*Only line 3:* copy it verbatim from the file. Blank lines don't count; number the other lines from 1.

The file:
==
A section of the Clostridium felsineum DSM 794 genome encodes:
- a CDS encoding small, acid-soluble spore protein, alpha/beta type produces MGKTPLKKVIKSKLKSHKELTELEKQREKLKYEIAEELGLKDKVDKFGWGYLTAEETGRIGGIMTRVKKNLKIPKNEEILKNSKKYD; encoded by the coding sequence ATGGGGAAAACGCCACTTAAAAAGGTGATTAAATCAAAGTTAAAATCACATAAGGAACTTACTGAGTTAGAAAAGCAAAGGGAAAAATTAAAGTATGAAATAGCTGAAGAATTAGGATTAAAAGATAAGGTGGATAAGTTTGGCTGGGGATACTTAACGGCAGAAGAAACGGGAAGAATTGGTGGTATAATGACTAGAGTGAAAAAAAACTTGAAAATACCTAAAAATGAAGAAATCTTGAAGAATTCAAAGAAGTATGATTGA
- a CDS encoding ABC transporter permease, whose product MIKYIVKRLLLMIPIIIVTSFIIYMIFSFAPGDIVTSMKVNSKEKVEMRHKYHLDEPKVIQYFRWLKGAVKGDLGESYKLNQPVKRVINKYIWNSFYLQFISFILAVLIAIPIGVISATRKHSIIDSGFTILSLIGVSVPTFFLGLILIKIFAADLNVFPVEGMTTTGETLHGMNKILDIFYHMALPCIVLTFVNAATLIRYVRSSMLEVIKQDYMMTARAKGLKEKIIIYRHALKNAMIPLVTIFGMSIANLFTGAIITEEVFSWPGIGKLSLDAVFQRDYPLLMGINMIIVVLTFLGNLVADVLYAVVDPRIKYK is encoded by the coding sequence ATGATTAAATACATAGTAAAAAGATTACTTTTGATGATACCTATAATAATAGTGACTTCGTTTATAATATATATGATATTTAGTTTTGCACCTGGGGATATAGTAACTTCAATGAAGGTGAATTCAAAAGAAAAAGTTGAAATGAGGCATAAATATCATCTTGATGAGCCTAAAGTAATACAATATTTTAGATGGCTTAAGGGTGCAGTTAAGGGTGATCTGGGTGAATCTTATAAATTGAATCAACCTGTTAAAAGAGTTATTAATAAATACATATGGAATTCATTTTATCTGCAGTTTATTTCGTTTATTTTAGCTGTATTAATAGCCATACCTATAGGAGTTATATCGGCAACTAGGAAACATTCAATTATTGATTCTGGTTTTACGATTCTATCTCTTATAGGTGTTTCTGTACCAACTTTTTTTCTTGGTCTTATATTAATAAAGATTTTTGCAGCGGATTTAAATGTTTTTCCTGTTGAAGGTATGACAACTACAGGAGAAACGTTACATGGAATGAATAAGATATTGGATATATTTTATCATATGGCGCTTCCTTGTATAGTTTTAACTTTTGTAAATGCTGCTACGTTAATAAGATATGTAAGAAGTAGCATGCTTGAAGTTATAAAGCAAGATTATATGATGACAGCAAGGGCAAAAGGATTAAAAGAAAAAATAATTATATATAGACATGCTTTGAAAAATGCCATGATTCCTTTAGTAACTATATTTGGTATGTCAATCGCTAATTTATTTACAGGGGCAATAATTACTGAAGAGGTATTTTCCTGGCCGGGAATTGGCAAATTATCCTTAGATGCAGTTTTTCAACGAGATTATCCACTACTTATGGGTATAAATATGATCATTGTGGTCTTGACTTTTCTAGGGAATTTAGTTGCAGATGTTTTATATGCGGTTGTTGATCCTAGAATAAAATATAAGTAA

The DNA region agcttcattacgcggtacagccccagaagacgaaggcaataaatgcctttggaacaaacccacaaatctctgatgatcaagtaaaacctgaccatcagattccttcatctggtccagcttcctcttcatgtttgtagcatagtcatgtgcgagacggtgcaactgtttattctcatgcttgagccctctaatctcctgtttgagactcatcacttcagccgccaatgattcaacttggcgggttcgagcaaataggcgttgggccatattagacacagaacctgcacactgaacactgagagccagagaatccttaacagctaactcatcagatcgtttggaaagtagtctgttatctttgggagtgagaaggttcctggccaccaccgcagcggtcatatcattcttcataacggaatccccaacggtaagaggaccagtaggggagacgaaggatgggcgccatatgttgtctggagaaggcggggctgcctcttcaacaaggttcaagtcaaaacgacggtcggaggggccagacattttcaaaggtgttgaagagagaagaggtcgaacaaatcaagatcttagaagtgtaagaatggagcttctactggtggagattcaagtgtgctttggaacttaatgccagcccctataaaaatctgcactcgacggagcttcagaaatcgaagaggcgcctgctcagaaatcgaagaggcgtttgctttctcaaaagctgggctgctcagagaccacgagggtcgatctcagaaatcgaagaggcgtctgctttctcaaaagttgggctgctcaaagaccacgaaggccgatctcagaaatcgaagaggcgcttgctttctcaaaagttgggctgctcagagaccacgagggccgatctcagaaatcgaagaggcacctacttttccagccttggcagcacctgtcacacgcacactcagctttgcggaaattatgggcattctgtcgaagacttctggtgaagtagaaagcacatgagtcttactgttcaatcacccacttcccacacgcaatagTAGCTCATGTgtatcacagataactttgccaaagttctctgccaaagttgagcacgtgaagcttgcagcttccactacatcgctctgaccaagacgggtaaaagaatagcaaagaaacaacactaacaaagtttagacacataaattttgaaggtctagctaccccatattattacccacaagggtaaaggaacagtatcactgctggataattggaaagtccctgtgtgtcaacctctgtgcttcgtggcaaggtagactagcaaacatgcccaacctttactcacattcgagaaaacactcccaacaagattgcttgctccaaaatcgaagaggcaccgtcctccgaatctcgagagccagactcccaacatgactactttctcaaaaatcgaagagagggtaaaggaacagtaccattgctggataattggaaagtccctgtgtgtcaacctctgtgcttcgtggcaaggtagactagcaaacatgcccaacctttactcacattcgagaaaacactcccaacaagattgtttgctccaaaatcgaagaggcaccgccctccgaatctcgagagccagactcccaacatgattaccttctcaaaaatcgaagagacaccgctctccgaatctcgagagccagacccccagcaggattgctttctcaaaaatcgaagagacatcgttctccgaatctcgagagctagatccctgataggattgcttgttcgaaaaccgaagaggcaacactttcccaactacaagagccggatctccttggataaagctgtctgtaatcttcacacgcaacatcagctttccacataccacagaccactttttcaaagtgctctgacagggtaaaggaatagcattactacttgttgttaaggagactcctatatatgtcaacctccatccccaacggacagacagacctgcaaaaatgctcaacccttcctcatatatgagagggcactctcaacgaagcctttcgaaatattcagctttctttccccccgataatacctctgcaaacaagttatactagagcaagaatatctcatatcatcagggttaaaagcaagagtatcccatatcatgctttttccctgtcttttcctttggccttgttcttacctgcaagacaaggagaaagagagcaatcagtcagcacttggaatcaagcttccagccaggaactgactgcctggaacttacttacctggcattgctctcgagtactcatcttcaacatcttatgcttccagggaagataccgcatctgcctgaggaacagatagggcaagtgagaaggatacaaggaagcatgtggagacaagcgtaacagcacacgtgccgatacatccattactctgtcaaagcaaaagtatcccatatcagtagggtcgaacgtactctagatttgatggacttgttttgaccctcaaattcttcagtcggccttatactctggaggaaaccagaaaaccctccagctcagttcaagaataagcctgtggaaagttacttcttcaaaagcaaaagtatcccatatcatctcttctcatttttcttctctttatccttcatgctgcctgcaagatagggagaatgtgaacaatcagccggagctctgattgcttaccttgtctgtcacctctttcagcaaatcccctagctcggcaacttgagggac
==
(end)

- a CDS encoding ABC transporter permease, whose product MIKYIVKRLLLMIPIIIVTSFIIYMIFSFAPGDIVTSMKVNSKEKVEMRHKYHLDEPKVIQYFRWLKGAVKGDLGESYKLNQPVKRVINKYIWNSFYLQFISFILAVLIAIPIGVISATRKHSIIDSGFTILSLIGVSVPTFFLGLILIKIFAADLNVFPVEGMTTTGETLHGMNKILDIFYHMALPCIVLTFVNAATLIRYVRSSMLEVIKQDYMMTARAKGLKEKIIIYRHALKNAMIPLVTIFGMSIANLFTGAIITEEVFSWPGIGKLSLDAVFQRDYPLLMGINMIIVVLTFLGNLVADVLYAVVDPRIKYK is encoded by the coding sequence ATGATTAAATACATAGTAAAAAGATTACTTTTGATGATACCTATAATAATAGTGACTTCGTTTATAATATATATGATATTTAGTTTTGCACCTGGGGATATAGTAACTTCAATGAAGGTGAATTCAAAAGAAAAAGTTGAAATGAGGCATAAATATCATCTTGATGAGCCTAAAGTAATACAATATTTTAGATGGCTTAAGGGTGCAGTTAAGGGTGATCTGGGTGAATCTTATAAATTGAATCAACCTGTTAAAAGAGTTATTAATAAATACATATGGAATTCATTTTATCTGCAGTTTATTTCGTTTATTTTAGCTGTATTAATAGCCATACCTATAGGAGTTATATCGGCAACTAGGAAACATTCAATTATTGATTCTGGTTTTACGATTCTATCTCTTATAGGTGTTTCTGTACCAACTTTTTTTCTTGGTCTTATATTAATAAAGATTTTTGCAGCGGATTTAAATGTTTTTCCTGTTGAAGGTATGACAACTACAGGAGAAACGTTACATGGAATGAATAAGATATTGGATATATTTTATCATATGGCGCTTCCTTGTATAGTTTTAACTTTTGTAAATGCTGCTACGTTAATAAGATATGTAAGAAGTAGCATGCTTGAAGTTATAAAGCAAGATTATATGATGACAGCAAGGGCAAAAGGATTAAAAGAAAAAATAATTATATATAGACATGCTTTGAAAAATGCCATGATTCCTTTAGTAACTATATTTGGTATGTCAATCGCTAATTTATTTACAGGGGCAATAATTACTGAAGAGGTATTTTCCTGGCCGGGAATTGGCAAATTATCCTTAGATGCAGTTTTTCAACGAGATTATCCACTACTTATGGGTATAAATATGATCATTGTGGTCTTGACTTTTCTAGGGAATTTAGTTGCAGATGTTTTATATGCGGTTGTTGATCCTAGAATAAAATATAAGTAA